Division Real Estate has followed this approach since 2020 under the guidance of its new REPOS unit (Real Estate Products & Off-site Solutions). REPOS addresses the need for flexible, cost-efficient and environmentally friendly solutions and uses standardised real estate products to help meet this need. The aim is to use off-site production and circular approaches to increase both quality and sustainability compared to more traditional construction methods, as well as to shorten delivery times and reduce cost uncertainties.
Building with timber
Alongside its conceptual tools, over recent years Implenia has developed extensive expertise in the use of sustainable techniques and materials – especially wooden construction. Thanks to new building methods and its low grey energy content, wood has regained its importance as a natural construction material.
In 2015 the Swiss federal government revised its fire safety regulations and allowed the construction of multi-storey timber buildings up to 100 metres high in Switzerland. Switzerland is blessed with large forested areas from which local wood can be obtained. If the raw material is purchased locally, the construction of timber buildings generates 30% less greenhouse gas emissions than conventional solid wall structures, so Implenia always considers and promotes local forest resources whenever possible.
Wood is highly suitable for making prefabricated construction elements. Another advantage of modular construction is that these elements can be used flexibly and are easy to replace. All of these benefits make wood an ideal building material within a closed cycle.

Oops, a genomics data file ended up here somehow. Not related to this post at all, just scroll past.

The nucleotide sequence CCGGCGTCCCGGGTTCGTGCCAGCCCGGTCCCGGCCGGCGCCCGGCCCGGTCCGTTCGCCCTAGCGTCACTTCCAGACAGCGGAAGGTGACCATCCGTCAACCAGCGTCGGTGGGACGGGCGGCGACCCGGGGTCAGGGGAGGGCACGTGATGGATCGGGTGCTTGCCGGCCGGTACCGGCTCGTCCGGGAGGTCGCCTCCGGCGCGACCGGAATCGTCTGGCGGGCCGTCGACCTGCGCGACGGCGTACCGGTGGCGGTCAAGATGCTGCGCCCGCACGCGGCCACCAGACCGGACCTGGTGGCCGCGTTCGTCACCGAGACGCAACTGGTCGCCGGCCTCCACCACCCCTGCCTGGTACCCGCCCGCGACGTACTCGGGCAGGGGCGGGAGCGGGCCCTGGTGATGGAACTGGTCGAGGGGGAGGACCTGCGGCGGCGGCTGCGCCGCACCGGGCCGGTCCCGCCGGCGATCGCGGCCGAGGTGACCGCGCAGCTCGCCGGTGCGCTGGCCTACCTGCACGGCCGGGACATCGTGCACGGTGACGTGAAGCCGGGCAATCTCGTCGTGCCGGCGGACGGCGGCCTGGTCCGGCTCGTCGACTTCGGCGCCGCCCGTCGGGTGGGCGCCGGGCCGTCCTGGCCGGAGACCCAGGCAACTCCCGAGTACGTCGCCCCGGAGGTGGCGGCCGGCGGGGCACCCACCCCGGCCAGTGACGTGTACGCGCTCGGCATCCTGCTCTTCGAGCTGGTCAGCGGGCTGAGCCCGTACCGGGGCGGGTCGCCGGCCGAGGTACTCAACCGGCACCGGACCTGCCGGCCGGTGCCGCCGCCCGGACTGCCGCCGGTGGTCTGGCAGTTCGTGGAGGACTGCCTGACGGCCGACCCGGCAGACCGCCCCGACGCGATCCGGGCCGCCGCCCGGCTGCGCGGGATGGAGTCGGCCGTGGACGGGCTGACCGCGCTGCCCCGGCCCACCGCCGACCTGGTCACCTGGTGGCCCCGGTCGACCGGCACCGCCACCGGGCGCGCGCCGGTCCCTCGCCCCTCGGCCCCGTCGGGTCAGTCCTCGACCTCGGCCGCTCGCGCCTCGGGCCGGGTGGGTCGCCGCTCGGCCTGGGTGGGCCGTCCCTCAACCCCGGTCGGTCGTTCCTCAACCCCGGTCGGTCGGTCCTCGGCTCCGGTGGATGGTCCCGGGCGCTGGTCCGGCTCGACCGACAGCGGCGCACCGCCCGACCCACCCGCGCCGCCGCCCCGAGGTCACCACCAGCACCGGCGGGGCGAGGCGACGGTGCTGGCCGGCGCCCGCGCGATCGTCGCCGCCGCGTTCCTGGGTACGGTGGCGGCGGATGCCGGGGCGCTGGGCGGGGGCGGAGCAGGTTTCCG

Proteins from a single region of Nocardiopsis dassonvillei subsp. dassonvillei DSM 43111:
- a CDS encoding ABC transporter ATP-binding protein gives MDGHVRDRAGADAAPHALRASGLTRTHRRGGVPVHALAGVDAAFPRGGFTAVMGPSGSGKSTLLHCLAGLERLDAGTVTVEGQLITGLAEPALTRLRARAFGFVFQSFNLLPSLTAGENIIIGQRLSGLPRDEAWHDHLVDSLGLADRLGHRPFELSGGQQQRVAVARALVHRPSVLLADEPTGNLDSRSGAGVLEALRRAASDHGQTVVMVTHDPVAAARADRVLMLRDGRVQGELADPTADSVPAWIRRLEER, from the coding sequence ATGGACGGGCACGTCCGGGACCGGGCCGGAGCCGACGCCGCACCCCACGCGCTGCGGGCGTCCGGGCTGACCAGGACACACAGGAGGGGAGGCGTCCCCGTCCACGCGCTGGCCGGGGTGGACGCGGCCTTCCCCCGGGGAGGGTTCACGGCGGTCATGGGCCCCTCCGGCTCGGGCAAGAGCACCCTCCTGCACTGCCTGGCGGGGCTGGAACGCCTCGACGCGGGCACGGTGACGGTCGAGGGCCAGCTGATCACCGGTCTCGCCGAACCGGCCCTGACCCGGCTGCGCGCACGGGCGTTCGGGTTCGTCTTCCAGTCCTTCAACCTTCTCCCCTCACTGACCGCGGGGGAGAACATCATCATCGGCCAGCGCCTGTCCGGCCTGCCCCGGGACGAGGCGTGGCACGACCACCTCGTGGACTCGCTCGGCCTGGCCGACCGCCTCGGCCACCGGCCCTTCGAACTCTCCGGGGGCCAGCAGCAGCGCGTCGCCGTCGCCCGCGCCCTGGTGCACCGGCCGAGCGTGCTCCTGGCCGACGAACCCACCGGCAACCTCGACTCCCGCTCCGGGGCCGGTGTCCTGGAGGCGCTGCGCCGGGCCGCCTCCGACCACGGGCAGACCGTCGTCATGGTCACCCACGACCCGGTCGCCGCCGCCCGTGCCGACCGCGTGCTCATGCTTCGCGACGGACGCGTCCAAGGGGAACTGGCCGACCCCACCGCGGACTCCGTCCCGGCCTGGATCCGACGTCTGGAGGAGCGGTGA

In the projects it develops itself, Implenia only uses wood and wooden materials that carry an FSC, PEFC or equivalent label. The company also supports FSC Switzerland in the implementation of important projects. The FSC standard is still not as widespread in construction as it is in the paper and printing industries. Implenia has made a financial contribution to help implement the Swiss forestry standard and develop an online tool to improve the marketing of certified wood within the construction sector.
In order to cope with growing demand, Implenia opened a new wooden construction production plant in Rümlang, Canton Zurich, in 2017. The 3,300 square metre plant allows Implenia to carry out more complex projects to the highest quality, and has increased the company’s production capacity by a third. Around 50,000 square metres of wood per year are now processed at the eight production benches in Rümlang. The production plant also helps reduce greenhouse gas emissions by using left-over wood to fuel the heating system for the main hall and neighbouring yard.
Its pioneering projects have made Implenia one of the leading players in the wooden construction segment in Switzerland.
The company built the country’s biggest ever largest timber-built housing project in Winterthur: 8,100 cubic metres of wood were used to make the 307 apartments in the “sue&til” development, and around 80% of this wood came from Swiss forests.
At the Lokstadt development, also in Winterthur, Implenia has built a wooden high-rise residential building known as “Krokodil”. Containing 254 apartments, some of them cooperatively owned, this building used 7,700 cubic meters of wood.
The next big Implenia timber project is the new “KIM” neighbourhood in Oberwinterthur. Construction of this mixed-use residential and commercial building, with a total of 208 apartments, requires 5,500 cubic meters of wood.
Project Pi in the Zug Tech Cluster, where Implenia is working as total contractor, will be the tallest timber-built high-rise in Switzerland. Around 80 metres tall, the building will be a beacon of environmental and social sustainability. The 10 “vertical neighbourhoods” within the building, each with 22 residential units on three floors, have been designed for new forms of living together.
Sustainable building materials